Published November 21, 2011
In April 2008, days after saying that voters in western Pennsylvania were inclined to cling to religion and guns out of bitterness, Senator Barack Obama sat down for an interview with the editorial board of the Pittsburgh Post-Gazette to try to fix some of the damage his remark had done to his presidential campaign. With exceptional frankness, he told the paper’s editors that what troubled him most about his off-handed comment was that it risked confirming some damaging stereotypes about liberals—stereotypes rooted in Democratic excesses of the past that the party had been trying mightily to overcome for decades. Former President Bill Clinton “deserves some credit for having corrected some of those excesses,” Obama said, and he would hate to see that work undone, and liberals once again caricatured.
Three and a half years later, it is safe to say those old stereotypes have made a comeback, because the old excesses have too. In fact, at least on the domestic front, the age of Obama has been a kind of procession of the postwar era’s major liberal clichés, as one familiar leftist type after another has come out of retirement to remind American voters why liberals have always made them nervous.
First and foremost has been the liberal big spender. Obama began his tenure with a massive $800 billion “stimulus” bill consisting largely of payoffs to traditional Democratic constituencies and investments in assorted pet projects of the left. It was a model of pork and inefficiency, and a sign of things to come. In the subsequent three years, the large national debt Obama inherited has roughly doubled in size, domestic discretionary spending has increased by 25 percent (even without counting the stimulus), and we have experienced the three largest annual deficits in American history. Even this year, as the president has been dragged kicking and screaming into deficit-reduction negotiations with congressional Republicans, he proposed a budget that would further increase the deficit and debt.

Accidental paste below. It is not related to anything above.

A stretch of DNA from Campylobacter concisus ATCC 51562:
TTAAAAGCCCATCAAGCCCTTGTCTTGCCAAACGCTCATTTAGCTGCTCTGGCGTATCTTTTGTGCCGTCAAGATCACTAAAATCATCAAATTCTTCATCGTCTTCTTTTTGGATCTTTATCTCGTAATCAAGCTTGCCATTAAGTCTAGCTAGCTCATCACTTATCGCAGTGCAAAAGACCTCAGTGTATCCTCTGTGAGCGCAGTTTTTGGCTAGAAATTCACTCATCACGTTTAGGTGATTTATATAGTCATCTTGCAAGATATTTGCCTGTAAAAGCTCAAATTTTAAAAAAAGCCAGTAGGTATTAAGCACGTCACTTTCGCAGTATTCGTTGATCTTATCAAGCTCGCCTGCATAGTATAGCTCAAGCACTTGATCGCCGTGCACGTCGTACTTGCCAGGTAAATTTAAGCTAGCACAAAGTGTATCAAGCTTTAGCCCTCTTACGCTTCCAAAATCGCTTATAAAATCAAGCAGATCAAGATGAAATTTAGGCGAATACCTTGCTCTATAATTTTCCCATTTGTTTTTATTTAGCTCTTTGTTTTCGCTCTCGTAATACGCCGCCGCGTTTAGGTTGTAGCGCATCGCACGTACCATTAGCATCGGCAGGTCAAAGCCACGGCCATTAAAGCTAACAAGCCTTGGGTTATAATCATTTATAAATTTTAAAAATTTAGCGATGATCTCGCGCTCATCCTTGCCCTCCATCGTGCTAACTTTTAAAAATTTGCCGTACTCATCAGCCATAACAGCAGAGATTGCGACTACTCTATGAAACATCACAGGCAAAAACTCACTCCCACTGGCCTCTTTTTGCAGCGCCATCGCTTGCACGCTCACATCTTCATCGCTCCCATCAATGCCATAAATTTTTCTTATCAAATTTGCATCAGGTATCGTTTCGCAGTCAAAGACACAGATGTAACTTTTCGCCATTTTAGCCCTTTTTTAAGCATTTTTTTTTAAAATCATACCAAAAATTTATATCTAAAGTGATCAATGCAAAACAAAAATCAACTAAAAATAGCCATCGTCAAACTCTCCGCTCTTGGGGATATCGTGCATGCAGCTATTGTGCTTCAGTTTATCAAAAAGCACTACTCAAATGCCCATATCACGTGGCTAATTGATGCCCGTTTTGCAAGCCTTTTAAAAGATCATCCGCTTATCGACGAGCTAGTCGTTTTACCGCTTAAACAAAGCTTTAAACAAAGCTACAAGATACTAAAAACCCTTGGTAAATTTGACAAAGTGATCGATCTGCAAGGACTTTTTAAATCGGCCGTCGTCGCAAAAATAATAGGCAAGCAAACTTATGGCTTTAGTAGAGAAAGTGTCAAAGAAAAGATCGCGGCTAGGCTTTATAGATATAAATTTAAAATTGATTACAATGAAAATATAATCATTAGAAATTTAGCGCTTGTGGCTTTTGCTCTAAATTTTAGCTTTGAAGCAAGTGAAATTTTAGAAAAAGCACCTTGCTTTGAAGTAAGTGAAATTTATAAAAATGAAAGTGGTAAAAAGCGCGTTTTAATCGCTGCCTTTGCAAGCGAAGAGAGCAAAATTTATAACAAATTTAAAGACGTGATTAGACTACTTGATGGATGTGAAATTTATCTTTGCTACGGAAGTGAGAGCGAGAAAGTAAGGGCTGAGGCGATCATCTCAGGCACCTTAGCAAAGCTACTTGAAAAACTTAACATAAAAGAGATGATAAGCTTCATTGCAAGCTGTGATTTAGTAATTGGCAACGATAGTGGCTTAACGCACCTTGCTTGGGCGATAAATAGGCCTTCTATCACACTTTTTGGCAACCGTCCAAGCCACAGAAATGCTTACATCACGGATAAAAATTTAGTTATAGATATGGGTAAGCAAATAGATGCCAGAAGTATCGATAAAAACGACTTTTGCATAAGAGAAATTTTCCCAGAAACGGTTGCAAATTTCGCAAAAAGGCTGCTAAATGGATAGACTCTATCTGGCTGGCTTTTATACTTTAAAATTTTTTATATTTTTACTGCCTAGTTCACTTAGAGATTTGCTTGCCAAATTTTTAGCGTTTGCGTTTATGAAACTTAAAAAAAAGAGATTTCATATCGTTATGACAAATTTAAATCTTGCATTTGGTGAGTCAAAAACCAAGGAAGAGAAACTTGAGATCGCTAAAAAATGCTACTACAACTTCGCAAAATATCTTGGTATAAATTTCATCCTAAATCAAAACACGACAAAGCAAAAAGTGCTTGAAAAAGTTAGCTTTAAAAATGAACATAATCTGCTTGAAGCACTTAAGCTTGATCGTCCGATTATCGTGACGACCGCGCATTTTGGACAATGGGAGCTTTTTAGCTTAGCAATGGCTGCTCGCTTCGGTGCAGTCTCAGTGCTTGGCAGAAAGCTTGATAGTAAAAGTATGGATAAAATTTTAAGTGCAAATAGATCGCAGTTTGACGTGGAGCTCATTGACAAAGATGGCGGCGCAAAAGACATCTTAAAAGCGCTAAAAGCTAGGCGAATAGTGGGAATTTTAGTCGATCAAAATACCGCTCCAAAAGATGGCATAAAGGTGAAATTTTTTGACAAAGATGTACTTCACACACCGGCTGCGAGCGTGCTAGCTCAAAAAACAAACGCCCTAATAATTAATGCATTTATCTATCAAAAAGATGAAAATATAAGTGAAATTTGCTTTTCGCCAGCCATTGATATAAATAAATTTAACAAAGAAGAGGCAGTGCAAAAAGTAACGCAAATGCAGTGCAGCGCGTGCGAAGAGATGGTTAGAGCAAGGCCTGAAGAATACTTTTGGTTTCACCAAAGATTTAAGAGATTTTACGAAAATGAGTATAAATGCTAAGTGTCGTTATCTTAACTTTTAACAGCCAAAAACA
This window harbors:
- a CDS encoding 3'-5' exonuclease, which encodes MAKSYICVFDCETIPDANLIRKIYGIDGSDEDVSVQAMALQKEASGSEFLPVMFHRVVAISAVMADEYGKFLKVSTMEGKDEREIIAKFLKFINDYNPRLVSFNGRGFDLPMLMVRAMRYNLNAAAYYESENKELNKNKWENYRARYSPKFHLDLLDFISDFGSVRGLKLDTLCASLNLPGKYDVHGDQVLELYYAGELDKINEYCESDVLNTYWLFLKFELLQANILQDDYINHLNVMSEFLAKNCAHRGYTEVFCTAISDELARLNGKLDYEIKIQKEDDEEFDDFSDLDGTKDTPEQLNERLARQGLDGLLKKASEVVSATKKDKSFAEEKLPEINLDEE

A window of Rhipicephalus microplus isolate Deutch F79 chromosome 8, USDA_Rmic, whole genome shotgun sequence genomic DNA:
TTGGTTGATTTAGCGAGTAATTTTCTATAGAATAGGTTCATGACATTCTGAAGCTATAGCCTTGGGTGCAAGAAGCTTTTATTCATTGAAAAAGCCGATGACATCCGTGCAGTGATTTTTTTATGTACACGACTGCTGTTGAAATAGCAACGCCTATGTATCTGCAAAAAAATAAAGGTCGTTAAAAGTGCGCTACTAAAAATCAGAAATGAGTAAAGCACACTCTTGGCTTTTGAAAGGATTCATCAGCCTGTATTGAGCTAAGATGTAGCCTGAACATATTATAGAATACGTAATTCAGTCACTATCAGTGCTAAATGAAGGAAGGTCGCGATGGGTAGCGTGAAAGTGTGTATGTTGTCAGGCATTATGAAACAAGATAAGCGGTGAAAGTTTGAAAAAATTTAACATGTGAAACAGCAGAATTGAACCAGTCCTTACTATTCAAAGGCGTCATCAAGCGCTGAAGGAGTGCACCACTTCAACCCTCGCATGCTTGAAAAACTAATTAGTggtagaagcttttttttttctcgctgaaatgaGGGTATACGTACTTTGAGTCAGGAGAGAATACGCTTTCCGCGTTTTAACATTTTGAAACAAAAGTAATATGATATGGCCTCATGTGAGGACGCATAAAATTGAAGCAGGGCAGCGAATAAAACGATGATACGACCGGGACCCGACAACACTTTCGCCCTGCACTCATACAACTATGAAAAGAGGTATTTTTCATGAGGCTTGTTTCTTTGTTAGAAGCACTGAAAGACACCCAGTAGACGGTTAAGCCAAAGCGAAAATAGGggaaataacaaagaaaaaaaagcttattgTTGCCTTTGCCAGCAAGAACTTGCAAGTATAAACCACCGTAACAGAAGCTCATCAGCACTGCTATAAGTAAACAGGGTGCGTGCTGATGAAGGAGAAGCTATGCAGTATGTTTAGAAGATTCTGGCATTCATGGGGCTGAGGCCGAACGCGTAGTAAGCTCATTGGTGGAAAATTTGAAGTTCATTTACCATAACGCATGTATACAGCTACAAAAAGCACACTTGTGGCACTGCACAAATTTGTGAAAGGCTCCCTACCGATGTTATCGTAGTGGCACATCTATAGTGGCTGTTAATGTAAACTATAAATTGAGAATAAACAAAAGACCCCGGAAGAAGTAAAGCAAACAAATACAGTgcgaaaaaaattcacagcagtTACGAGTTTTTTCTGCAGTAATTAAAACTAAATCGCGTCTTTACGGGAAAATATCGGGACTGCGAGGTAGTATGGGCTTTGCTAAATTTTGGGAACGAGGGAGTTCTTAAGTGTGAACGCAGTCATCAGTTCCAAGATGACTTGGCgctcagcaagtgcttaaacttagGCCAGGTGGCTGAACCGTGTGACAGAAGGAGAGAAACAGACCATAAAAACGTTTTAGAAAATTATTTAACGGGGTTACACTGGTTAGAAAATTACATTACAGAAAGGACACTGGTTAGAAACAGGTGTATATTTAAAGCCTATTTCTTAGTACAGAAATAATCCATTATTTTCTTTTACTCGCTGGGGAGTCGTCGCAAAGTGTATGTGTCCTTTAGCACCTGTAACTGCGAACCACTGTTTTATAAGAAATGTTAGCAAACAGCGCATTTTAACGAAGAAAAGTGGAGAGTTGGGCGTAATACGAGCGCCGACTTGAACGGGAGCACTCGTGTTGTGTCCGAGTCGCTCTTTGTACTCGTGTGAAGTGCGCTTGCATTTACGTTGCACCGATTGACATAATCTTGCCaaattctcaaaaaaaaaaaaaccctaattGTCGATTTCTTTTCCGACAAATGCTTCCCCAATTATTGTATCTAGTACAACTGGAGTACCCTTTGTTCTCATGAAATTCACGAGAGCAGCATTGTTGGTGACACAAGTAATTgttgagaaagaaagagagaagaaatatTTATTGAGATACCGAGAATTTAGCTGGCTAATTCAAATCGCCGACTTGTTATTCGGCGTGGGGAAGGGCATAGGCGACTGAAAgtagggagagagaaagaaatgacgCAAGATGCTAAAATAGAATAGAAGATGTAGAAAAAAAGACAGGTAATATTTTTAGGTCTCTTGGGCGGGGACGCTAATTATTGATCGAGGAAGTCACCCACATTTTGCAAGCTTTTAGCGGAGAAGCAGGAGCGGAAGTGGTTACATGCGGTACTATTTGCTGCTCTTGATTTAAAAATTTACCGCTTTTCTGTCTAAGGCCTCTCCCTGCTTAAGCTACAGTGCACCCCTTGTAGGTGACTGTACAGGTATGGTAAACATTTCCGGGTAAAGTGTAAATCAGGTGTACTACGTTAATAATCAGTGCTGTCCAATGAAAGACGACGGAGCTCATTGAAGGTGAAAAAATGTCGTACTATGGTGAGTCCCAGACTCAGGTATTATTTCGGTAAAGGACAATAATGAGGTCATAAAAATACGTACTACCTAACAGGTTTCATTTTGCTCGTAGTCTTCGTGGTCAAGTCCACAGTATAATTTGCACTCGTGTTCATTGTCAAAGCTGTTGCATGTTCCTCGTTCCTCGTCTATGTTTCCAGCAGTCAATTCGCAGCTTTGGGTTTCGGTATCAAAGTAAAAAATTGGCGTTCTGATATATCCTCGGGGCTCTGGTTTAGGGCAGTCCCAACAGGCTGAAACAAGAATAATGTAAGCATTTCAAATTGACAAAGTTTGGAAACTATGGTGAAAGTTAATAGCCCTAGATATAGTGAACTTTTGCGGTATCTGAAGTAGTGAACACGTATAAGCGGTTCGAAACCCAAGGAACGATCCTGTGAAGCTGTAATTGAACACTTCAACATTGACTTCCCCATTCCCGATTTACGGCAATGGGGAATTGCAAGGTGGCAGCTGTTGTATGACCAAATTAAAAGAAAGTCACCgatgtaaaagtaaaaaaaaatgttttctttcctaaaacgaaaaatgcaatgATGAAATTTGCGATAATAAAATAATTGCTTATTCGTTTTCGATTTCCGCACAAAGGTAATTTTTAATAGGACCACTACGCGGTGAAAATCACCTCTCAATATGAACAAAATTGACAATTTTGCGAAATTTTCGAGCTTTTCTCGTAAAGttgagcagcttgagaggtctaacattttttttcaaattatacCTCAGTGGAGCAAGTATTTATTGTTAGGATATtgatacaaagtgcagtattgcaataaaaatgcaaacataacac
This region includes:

Much of this spending has been advertised as intended to spur the flagging economy, and on this front we have seen the reappearance of a second liberal type: the incompetent economist. Courtesy of Jimmy Carter in particular, liberals came to be identified with an economics of stagnation and decline. Bill Clinton did a lot to eradicate that impression, but Barack Obama has revived it. Since Obama took office, unemployment has averaged 9.3 percent, and economic growth has been anemic despite enormous measures intended to improve both. Repeated promises of a strong recovery around the corner have contributed to an impression of hapless incompetence, and the public’s expectations regarding the economy are now more pessimistic than they have been since the late 1970s, while (in large part as a result) overall faith in government is at record lows.
Yet even amid such dismal public trust in the state, we have seen the reemergence of the liberal technocratic micromanager—a third old liberal type. An explosion of regulatory discretion and the birth of several large new public programs have revealed an extraordinary faith in bureaucratic administration among today’s Democrats. It is of course most powerfully evident in Obamacare, with its vast array of interlocking rules and programs overseen by an army of waiver-granting clerks, and its board of 15 philosopher-accountants setting prices. The best and brightest of the Kennedy and Johnson eras could not have dreamed of being trusted with such powers, let alone with a trillion dollars to spend.